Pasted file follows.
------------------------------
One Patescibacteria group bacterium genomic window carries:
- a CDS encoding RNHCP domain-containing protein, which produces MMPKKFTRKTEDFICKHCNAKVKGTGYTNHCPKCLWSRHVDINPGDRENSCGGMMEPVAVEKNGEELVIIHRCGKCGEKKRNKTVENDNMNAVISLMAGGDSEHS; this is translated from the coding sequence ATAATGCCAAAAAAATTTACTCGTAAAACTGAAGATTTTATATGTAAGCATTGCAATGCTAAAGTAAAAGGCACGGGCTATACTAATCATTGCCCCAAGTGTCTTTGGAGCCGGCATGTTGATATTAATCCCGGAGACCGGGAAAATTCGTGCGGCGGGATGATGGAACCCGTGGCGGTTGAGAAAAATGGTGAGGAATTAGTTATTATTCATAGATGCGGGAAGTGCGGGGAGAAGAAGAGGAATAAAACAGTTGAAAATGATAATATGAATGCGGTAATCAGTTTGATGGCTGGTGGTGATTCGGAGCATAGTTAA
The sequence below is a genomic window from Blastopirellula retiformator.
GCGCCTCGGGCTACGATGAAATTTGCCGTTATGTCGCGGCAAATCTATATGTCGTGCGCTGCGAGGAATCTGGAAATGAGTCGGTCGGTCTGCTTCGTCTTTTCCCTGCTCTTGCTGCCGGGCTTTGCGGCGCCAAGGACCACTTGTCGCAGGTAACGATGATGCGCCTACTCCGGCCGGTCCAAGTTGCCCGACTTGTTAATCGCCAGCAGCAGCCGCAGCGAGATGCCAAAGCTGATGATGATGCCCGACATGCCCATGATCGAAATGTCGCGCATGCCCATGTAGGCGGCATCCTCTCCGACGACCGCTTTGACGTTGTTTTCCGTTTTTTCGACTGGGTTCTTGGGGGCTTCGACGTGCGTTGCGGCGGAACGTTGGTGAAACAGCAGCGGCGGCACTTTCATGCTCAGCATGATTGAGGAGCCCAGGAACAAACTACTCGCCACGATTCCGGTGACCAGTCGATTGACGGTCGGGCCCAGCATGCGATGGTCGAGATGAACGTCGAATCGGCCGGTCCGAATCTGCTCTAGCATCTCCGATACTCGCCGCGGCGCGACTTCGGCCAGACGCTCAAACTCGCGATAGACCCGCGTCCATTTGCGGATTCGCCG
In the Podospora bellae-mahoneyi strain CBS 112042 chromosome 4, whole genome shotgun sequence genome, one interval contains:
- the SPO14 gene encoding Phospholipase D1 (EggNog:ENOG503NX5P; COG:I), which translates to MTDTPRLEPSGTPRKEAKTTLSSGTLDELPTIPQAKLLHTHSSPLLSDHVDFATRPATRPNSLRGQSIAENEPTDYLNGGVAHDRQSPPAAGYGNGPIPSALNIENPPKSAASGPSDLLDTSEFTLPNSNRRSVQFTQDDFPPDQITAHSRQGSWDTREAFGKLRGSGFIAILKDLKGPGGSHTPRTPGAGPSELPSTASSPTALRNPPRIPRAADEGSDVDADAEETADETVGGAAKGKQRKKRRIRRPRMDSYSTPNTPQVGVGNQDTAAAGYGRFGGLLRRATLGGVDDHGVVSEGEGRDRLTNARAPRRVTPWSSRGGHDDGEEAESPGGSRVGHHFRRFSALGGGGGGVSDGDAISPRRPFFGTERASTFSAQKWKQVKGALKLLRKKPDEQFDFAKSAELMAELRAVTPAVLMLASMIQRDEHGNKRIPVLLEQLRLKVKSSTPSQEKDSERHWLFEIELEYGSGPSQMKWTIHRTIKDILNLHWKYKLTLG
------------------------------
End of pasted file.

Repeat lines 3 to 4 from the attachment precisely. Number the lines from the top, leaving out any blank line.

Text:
The sequence below is a genomic window from Blastopirellula retiformator.
GCGCCTCGGGCTACGATGAAATTTGCCGTTATGTCGCGGCAAATCTATATGTCGTGCGCTGCGAGGAATCTGGAAATGAGTCGGTCGGTCTGCTTCGTCTTTTCCCTGCTCTTGCTGCCGGGCTTTGCGGCGCCAAGGACCACTTGTCGCAGGTAACGATGATGCGCCTACTCCGGCCGGTCCAAGTTGCCCGACTTGTTAATCGCCAGCAGCAGCCGCAGCGAGATGCCAAAGCTGATGATGATGCCCGACATGCCCATGATCGAAATGTCGCGCATGCCCATGTAGGCGGCATCCTCTCCGACGACCGCTTTGACGTTGTTTTCCGTTTTTTCGACTGGGTTCTTGGGGGCTTCGACGTGCGTTGCGGCGGAACGTTGGTGAAACAGCAGCGGCGGCACTTTCATGCTCAGCATGATTGAGGAGCCCAGGAACAAACTACTCGCCACGATTCCGGTGACCAGTCGATTGACGGTCGGGCCCAGCATGCGATGGTCGAGATGAACGTCGAATCGGCCGGTCCGAATCTGCTCTAGCATCTCCGATACTCGCCGCGGCGCGACTTCGGCCAGACGCTCAAACTCGCGATAGACCCGCGTCCATTTGCGGATTCGCCG